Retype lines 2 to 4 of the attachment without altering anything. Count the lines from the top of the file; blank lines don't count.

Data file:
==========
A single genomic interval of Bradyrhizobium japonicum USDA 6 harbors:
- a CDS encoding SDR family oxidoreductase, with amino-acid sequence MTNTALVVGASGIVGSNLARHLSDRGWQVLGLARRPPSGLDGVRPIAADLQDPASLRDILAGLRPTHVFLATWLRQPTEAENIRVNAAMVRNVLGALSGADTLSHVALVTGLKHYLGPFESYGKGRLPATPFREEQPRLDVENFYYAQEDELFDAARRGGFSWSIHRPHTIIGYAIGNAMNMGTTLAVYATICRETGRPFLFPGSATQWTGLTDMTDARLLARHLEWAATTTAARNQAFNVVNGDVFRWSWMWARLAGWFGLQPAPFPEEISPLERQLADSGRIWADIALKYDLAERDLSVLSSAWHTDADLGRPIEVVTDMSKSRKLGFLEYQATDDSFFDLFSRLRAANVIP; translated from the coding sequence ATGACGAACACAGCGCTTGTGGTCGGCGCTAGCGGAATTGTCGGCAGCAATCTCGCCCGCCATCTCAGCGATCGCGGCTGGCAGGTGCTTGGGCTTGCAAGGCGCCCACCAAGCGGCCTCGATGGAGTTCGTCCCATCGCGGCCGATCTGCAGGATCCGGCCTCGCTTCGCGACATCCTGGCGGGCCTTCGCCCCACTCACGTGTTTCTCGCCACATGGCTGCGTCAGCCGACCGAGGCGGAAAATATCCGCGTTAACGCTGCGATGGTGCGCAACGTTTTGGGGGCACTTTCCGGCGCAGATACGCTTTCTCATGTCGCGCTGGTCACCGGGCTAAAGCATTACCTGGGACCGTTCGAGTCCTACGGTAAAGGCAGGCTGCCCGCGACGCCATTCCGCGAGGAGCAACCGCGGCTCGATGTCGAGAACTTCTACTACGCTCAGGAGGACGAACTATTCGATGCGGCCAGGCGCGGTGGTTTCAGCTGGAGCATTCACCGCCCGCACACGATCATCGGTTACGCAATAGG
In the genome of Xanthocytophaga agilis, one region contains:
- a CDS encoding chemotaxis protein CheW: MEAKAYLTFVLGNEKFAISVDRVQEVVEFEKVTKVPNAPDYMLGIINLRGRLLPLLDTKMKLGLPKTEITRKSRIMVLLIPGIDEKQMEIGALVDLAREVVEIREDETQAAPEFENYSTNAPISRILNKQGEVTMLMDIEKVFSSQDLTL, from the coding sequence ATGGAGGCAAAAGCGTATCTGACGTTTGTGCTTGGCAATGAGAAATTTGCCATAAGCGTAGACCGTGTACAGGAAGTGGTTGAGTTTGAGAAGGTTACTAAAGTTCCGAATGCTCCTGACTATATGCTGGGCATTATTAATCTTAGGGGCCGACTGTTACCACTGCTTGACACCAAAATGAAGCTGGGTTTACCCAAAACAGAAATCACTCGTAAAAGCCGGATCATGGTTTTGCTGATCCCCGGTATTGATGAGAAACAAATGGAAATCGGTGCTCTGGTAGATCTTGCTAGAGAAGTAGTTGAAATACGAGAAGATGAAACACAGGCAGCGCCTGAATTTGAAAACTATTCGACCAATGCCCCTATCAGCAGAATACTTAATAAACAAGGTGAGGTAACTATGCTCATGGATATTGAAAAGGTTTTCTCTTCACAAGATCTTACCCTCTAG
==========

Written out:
- a CDS encoding SDR family oxidoreductase, with amino-acid sequence MTNTALVVGASGIVGSNLARHLSDRGWQVLGLARRPPSGLDGVRPIAADLQDPASLRDILAGLRPTHVFLATWLRQPTEAENIRVNAAMVRNVLGALSGADTLSHVALVTGLKHYLGPFESYGKGRLPATPFREEQPRLDVENFYYAQEDELFDAARRGGFSWSIHRPHTIIGYAIGNAMNMGTTLAVYATICRETGRPFLFPGSATQWTGLTDMTDARLLARHLEWAATTTAARNQAFNVVNGDVFRWSWMWARLAGWFGLQPAPFPEEISPLERQLADSGRIWADIALKYDLAERDLSVLSSAWHTDADLGRPIEVVTDMSKSRKLGFLEYQATDDSFFDLFSRLRAANVIP; translated from the coding sequence ATGACGAACACAGCGCTTGTGGTCGGCGCTAGCGGAATTGTCGGCAGCAATCTCGCCCGCCATCTCAGCGATCGCGGCTGGCAGGTGCTTGGGCTTGCAAGGCGCCCACCAAGCGGCCTCGATGGAGTTCGTCCCATCGCGGCCGATCTGCAGGATCCGGCCTCGCTTCGCGACATCCTGGCGGGCCTTCGCCCCACTCACGTGTTTCTCGCCACATGGCTGCGTCAGCCGACCGAGGCGGAAAATATCCGCGTTAACGCTGCGATGGTGCGCAACGTTTTGGGGGCACTTTCCGGCGCAGATACGCTTTCTCATGTCGCGCTGGTCACCGGGCTAAAGCATTACCTGGGACCGTTCGAGTCCTACGGTAAAGGCAGGCTGCCCGCGACGCCATTCCGCGAGGAGCAACCGCGGCTCGATGTCGAGAACTTCTACTACGCTCAGGAGGACGAACTATTCGATGCGGCCAGGCGCGGTGGTTTCAGCTGGAGCATTCACCGCCCGCACACGATCATCGGTTACGCAATAGG
In the genome of Xanthocytophaga agilis, one region contains:
- a CDS encoding chemotaxis protein CheW: MEAKAYLTFVLGNEKFAISVDRVQEVVEFEKVTKVPNAPDYMLGIINLRGRLLPLLDTKMKLGLPKTEITRKSRIMVLLIPGIDEKQMEIGALVDLAREVVEIREDETQAAPEFENYSTNAPISRILNKQGEVTMLMDIEKVFSSQDLTL, from the coding sequence ATGGAGGCAAAAGCGTATCTGACGTTTGTGCTTGGCAATGAGAAATTTGCCATAAGCGTAGACCGTGTACAGGAAGTGGTTGAGTTTGAGAAGGTTACTAAAGTTCCGAATGCTCCTGACTATATGCTGGGCATTATTAATCTTAGGGGCCGACTGTTACCACTGCTTGACACCAAAATGAAGCTGGGTTTACCCAAAACAGAAATCACTCGTAAAAGCCGGATCATGGTTTTGCTGATCCCCGGTATTGATGAGAAACAAATGGAAATCGGTGCTCTGGTAGATCTTGCTAGAGAAGTAGTTGAAATACGAGAAGATGAAACACAGGCAGCGCCTGAATTTGAAAACTATTCGACCAATGCCCCTATCAGCAGAATACTTAATAAACAAGGTGAGGTAACTATGCTCATGGATATTGAAAAGGTTTTCTCTTCACAAGATCTTACCCTCTAG